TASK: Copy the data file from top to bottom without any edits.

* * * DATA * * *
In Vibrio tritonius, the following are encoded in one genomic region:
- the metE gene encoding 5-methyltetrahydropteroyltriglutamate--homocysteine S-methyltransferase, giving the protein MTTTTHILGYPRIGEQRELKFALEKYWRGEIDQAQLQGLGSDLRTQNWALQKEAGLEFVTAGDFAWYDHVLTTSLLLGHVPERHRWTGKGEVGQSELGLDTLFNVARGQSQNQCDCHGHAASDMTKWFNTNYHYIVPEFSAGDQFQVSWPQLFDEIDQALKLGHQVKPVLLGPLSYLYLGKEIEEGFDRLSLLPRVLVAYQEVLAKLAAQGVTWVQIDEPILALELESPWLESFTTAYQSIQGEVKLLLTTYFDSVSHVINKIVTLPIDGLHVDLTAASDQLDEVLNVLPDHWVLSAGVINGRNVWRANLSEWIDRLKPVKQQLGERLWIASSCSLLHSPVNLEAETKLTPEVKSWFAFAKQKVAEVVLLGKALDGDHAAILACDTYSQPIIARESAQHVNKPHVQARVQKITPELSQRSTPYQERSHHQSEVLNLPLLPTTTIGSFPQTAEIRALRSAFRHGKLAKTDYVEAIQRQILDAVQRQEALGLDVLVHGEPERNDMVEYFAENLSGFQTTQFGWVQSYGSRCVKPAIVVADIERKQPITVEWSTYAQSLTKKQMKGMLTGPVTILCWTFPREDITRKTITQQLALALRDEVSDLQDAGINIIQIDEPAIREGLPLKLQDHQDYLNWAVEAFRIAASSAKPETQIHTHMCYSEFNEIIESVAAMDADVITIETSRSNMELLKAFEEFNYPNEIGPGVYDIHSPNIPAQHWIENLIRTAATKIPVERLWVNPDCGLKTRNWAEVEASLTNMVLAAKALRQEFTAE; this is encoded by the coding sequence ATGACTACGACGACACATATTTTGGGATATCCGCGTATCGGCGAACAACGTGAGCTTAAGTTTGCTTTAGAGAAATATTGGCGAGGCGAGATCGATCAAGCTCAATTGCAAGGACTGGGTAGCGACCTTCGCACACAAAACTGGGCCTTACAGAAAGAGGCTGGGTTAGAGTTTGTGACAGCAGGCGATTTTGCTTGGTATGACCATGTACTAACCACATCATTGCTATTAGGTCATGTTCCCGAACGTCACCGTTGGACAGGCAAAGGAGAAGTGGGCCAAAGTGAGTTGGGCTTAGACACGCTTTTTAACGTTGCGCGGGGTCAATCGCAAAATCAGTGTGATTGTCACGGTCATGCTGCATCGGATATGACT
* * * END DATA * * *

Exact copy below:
In Vibrio tritonius, the following are encoded in one genomic region:
- the metE gene encoding 5-methyltetrahydropteroyltriglutamate--homocysteine S-methyltransferase, giving the protein MTTTTHILGYPRIGEQRELKFALEKYWRGEIDQAQLQGLGSDLRTQNWALQKEAGLEFVTAGDFAWYDHVLTTSLLLGHVPERHRWTGKGEVGQSELGLDTLFNVARGQSQNQCDCHGHAASDMTKWFNTNYHYIVPEFSAGDQFQVSWPQLFDEIDQALKLGHQVKPVLLGPLSYLYLGKEIEEGFDRLSLLPRVLVAYQEVLAKLAAQGVTWVQIDEPILALELESPWLESFTTAYQSIQGEVKLLLTTYFDSVSHVINKIVTLPIDGLHVDLTAASDQLDEVLNVLPDHWVLSAGVINGRNVWRANLSEWIDRLKPVKQQLGERLWIASSCSLLHSPVNLEAETKLTPEVKSWFAFAKQKVAEVVLLGKALDGDHAAILACDTYSQPIIARESAQHVNKPHVQARVQKITPELSQRSTPYQERSHHQSEVLNLPLLPTTTIGSFPQTAEIRALRSAFRHGKLAKTDYVEAIQRQILDAVQRQEALGLDVLVHGEPERNDMVEYFAENLSGFQTTQFGWVQSYGSRCVKPAIVVADIERKQPITVEWSTYAQSLTKKQMKGMLTGPVTILCWTFPREDITRKTITQQLALALRDEVSDLQDAGINIIQIDEPAIREGLPLKLQDHQDYLNWAVEAFRIAASSAKPETQIHTHMCYSEFNEIIESVAAMDADVITIETSRSNMELLKAFEEFNYPNEIGPGVYDIHSPNIPAQHWIENLIRTAATKIPVERLWVNPDCGLKTRNWAEVEASLTNMVLAAKALRQEFTAE; this is encoded by the coding sequence ATGACTACGACGACACATATTTTGGGATATCCGCGTATCGGCGAACAACGTGAGCTTAAGTTTGCTTTAGAGAAATATTGGCGAGGCGAGATCGATCAAGCTCAATTGCAAGGACTGGGTAGCGACCTTCGCACACAAAACTGGGCCTTACAGAAAGAGGCTGGGTTAGAGTTTGTGACAGCAGGCGATTTTGCTTGGTATGACCATGTACTAACCACATCATTGCTATTAGGTCATGTTCCCGAACGTCACCGTTGGACAGGCAAAGGAGAAGTGGGCCAAAGTGAGTTGGGCTTAGACACGCTTTTTAACGTTGCGCGGGGTCAATCGCAAAATCAGTGTGATTGTCACGGTCATGCTGCATCGGATATGACT